We get a lot of questions about laser therapy and if your brain is like Aunty Helen’s, your first question might be along the lines of, “But if it’s light that you can’t see, doesn’t that mean it’s dark?”
Fear not, dear friend! There’s hope for those of us who don’t at first understand how laser works!
You see, LASER actually stands for Light Amplified by the Stimulated Emission of Radiation and light is actually tiny little electromagnetic waves, which vibrate up and down like itty bitty little waves in the ocean:
As you can see in this picture (source: www.wwu.edu) different colours of light have waves of different lengths. Our laser machine simultaneously emits two different wavelengths – 810nm and 980nm (i.e. both of them are darker than dark red, which is known as “infrared”). Because they’re two different lengths, they pass through the skin a little bit out of sync and bump into the cells under the skin in a way that kind of makes them dance.
Now, if the laser bumps into a ‘happy’ cell, the happy cell does a happy dance and the laser just moves on through, as such. But if the laser bumps into ‘grumpy’ cells, those cells absorb some of the energy from the light, which sets off a chemical reaction.
What sort of chemical reaction is set off depends on what sort of cell has absorbed some of the light energy, for example:
- if the cell is a fibroblast, it will be stimulated to produce collagen, which is a key ingredient of tissues like ligaments. In this way, laser can be used to help heal ligament injuries (see: https://www.ncbi.nlm.nih.gov/pubmed/16356146)
- if the cell is a macrophage or a phagocyte, it will be stimulated to eat things like viruses and bacteria (eww…)
- if the cell is a mast cell, it will be stimulated to degranulate, which means that it will jump into action in its role in the inflammatory process (as physios, we’re taught this is a good thing because it gets the inflammation over and done with sooner)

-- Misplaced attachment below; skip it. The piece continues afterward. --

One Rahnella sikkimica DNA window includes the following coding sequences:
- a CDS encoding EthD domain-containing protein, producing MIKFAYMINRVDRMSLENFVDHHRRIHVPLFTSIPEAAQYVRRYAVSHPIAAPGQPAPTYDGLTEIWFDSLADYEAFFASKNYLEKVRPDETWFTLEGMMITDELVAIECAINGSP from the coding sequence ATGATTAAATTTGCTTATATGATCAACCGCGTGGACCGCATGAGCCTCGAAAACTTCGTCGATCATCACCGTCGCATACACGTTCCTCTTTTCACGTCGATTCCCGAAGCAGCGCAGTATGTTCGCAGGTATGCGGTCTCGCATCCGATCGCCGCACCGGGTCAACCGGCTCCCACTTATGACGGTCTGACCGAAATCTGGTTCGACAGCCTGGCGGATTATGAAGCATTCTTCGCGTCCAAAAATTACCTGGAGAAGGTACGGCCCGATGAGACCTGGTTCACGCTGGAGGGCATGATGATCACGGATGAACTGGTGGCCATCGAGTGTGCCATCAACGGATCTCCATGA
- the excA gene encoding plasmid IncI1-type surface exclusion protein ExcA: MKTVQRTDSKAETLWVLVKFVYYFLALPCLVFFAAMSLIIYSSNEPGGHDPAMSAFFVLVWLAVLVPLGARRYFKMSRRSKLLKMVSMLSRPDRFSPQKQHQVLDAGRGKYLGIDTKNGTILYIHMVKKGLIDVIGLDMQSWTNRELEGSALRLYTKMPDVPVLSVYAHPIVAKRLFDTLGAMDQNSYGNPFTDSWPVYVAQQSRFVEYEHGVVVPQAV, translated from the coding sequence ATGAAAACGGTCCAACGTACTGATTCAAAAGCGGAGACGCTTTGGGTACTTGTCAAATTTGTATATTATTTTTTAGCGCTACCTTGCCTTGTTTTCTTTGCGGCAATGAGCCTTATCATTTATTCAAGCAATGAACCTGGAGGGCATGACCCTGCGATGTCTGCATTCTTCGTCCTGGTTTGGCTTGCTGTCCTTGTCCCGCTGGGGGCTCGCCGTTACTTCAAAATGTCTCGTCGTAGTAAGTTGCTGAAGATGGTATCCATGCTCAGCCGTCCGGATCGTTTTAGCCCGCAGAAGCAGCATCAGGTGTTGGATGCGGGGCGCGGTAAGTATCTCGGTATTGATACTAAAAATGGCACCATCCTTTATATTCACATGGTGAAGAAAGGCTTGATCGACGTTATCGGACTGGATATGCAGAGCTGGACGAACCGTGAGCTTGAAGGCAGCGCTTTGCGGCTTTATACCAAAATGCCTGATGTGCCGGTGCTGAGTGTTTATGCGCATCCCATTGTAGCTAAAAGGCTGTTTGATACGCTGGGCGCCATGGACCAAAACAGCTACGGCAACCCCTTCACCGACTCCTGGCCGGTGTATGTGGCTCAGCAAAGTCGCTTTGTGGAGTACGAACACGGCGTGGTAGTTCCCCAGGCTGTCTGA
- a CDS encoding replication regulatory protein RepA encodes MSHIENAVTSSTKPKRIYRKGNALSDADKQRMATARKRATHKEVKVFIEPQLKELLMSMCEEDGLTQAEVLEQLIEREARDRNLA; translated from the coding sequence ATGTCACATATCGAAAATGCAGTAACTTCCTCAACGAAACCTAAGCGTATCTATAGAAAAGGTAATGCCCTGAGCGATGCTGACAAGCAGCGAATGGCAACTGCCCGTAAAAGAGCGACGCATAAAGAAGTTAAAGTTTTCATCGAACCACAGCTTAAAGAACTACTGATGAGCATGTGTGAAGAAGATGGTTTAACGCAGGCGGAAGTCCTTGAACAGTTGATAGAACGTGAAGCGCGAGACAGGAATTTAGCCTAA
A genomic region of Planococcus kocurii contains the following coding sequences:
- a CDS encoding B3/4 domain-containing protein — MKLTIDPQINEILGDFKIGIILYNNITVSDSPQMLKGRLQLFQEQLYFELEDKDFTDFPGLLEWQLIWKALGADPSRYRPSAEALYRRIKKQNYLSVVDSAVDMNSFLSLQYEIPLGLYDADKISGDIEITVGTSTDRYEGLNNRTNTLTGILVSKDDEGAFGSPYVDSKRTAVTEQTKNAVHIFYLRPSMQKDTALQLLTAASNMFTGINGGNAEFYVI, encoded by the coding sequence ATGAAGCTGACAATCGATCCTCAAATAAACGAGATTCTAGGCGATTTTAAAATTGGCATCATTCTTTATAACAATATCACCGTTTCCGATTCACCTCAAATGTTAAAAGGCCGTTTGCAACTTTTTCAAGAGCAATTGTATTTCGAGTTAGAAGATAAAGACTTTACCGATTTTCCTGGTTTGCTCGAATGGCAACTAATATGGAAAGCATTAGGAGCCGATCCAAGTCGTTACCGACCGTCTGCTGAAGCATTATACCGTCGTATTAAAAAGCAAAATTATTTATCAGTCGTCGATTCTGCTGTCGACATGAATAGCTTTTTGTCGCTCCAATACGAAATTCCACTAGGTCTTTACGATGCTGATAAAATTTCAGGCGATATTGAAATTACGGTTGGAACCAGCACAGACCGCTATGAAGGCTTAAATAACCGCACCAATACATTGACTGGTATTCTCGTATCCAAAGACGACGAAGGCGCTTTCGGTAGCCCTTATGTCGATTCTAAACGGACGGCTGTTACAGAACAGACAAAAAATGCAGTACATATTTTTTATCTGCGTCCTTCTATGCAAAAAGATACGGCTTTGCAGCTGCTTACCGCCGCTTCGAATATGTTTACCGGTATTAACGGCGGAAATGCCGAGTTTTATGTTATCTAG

Laser can also be used to stimulate endorphin production and blood vessel growth, and can modify immune responses, and many other cool things (yes – we really are that nerdy that we think laser is cool!)
What does this all mean, though, for those of us who are on the receiving end of laser?
While we could answer this question with many examples of the people who have benefited from our laser machine, we thought you might like these instead:
For this little Cavvie friend, it meant that we could stimulate his nervous system and circulation so that he was more alert and more able to participate in walking lessons.
For this greyhound friend, it meant that we could help her amputation wound heal faster and relieve her pain.
For this boxer friend, it meant that we could stretch his tight muscles and stiff joints much more effectively and less painfully.
We’ve also been able to help lots of other furry friends, as well as many humans (including our own staff) with various aches and pains, so if you’re wondering if laser might help you, please contact us on (02) 9833 3363 or email firstname.lastname@example.org and we’ll do our best to answer any questions you have.